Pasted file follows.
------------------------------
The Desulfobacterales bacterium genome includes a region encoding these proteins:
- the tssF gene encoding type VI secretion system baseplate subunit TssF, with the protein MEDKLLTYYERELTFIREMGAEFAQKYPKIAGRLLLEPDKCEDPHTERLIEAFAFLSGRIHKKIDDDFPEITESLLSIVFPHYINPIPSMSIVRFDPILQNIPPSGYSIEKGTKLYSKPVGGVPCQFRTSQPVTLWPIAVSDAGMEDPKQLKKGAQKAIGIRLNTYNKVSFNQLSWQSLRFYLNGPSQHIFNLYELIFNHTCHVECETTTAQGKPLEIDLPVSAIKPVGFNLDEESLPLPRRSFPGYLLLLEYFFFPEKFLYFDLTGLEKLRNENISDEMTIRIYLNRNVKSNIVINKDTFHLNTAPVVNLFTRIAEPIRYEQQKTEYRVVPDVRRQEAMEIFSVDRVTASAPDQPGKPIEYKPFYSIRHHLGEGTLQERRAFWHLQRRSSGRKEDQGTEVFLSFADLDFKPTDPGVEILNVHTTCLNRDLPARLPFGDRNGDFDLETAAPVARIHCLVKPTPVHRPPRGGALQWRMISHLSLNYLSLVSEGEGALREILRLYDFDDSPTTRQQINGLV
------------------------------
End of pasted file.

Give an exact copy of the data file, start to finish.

The Desulfobacterales bacterium genome includes a region encoding these proteins:
- the tssF gene encoding type VI secretion system baseplate subunit TssF, with the protein MEDKLLTYYERELTFIREMGAEFAQKYPKIAGRLLLEPDKCEDPHTERLIEAFAFLSGRIHKKIDDDFPEITESLLSIVFPHYINPIPSMSIVRFDPILQNIPPSGYSIEKGTKLYSKPVGGVPCQFRTSQPVTLWPIAVSDAGMEDPKQLKKGAQKAIGIRLNTYNKVSFNQLSWQSLRFYLNGPSQHIFNLYELIFNHTCHVECETTTAQGKPLEIDLPVSAIKPVGFNLDEESLPLPRRSFPGYLLLLEYFFFPEKFLYFDLTGLEKLRNENISDEMTIRIYLNRNVKSNIVINKDTFHLNTAPVVNLFTRIAEPIRYEQQKTEYRVVPDVRRQEAMEIFSVDRVTASAPDQPGKPIEYKPFYSIRHHLGEGTLQERRAFWHLQRRSSGRKEDQGTEVFLSFADLDFKPTDPGVEILNVHTTCLNRDLPARLPFGDRNGDFDLETAAPVARIHCLVKPTPVHRPPRGGALQWRMISHLSLNYLSLVSEGEGALREILRLYDFDDSPTTRQQINGLV